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What is a microaggression?

Part 1 of 4

It’s Monday morning, and Brian has just shuffled into the office, ready for the first team meeting of the week. As he enters the meeting room he cheerily exclaims 'hello girls!' before going on and greeting his male co-workers individually, by name. The 'girls' in question continue to be surprised by how rude and belittling it feels, as it happens in most meetings. What they do know is that it would be impossible to explain to Brian the magnitude of their feelings – after all it's such a small thing.

This illustrates both what a microaggression is and what makes it quite so debilitating.

Microaggressions are pernicious little actions or word choices that at first sight would seem to have no malicious intent nor be of any particular consequence. They can be the subtlest of communications – the tone of a voice, a gesture, the double-meaning of a word. We’re constantly interpreting these tiniest of messages to let us know what people think of us, along with whether we fit in. And we tend to feel unable to speak up about them – either to the ‘perpetrator’, our manager, or even our peers.

Microaggressions have been around for ever. But the term was coined by the Harvard psychiatrist Professor Chester Pierce. It was his insights, on these subtle forms of racism, which have now led to in-depth research on their impact.

And microaggressions are being talked about more and more – both in media and business. Their relevance in today’s world has grown as overt cases of discrimination become less frequent. Looking at the expansion of research in this area, it’s impossible to see an organisation in the future where microaggressions aren’t talked about.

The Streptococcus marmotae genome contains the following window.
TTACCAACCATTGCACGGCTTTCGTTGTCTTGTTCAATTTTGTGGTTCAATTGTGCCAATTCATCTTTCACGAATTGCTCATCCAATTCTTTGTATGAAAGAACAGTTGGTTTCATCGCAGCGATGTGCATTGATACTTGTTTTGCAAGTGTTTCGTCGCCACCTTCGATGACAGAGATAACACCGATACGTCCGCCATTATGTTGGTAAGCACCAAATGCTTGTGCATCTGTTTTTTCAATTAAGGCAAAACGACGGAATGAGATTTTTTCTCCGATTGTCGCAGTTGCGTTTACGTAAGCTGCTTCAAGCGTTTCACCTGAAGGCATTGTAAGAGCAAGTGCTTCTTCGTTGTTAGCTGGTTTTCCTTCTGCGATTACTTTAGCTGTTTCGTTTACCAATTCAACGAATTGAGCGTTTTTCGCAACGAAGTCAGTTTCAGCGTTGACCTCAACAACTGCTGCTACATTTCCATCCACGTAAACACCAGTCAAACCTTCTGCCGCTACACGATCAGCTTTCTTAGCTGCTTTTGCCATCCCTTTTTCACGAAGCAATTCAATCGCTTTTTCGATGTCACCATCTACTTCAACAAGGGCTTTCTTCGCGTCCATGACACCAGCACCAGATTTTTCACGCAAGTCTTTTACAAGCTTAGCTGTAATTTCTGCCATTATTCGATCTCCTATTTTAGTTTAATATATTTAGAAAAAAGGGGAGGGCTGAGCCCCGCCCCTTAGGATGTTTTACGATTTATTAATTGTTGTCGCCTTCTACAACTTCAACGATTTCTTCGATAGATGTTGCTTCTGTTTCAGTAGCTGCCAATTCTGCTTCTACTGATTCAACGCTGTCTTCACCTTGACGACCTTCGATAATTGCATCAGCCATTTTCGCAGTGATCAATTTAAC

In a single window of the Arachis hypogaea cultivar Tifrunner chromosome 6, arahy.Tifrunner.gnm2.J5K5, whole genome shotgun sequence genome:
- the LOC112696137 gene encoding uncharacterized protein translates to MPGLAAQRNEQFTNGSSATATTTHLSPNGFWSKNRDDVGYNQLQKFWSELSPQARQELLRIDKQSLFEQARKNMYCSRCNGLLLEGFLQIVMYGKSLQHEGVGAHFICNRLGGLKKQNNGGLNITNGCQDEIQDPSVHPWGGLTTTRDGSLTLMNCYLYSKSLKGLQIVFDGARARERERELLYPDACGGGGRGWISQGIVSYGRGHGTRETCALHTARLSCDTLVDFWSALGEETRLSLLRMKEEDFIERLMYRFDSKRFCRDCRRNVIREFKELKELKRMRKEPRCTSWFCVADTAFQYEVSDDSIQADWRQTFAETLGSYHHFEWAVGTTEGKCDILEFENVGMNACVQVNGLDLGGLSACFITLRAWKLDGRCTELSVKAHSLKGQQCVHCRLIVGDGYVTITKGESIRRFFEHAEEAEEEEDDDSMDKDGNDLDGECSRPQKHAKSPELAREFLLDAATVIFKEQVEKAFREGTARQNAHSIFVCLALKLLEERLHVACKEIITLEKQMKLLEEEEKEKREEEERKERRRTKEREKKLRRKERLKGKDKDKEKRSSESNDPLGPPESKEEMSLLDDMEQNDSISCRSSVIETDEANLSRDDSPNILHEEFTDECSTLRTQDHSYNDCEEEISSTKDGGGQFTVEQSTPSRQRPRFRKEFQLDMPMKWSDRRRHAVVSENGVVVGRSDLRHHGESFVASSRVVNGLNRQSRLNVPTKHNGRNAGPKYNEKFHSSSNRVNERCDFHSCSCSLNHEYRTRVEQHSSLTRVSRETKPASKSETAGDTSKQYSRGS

But do you think you'd be able to spot one? Some are more noticeable than others.

“Aren't you supposed to be good at maths?”

“You do your job so well despite being part time…”

“At least you tried.”

“Most of you have probably used this technology at University…”

At this point it's important to stop and understand that microaggressions are not specifically relevant to race, gender or any other categories. They can take shape because of any difference. But we do tend to see specific microaggressions for particular differences, even quite unique ones – such as the way people from Paris might speak to people from the rest of France. Or business leaders have been known speak to HR professionals.

But regardless of the way in which we differ, microaggressions hurt. In the moment they are received, they strike at the heart of our identity, causing an instant sense of exclusion. Over time, we become more sensitive to particular ones and their impact on our health and performance begins to mount.

Want to know more about the impact of these mental paper cuts? The next in this series of articles will discuss compelling research that shows the psychological effect they have on people.


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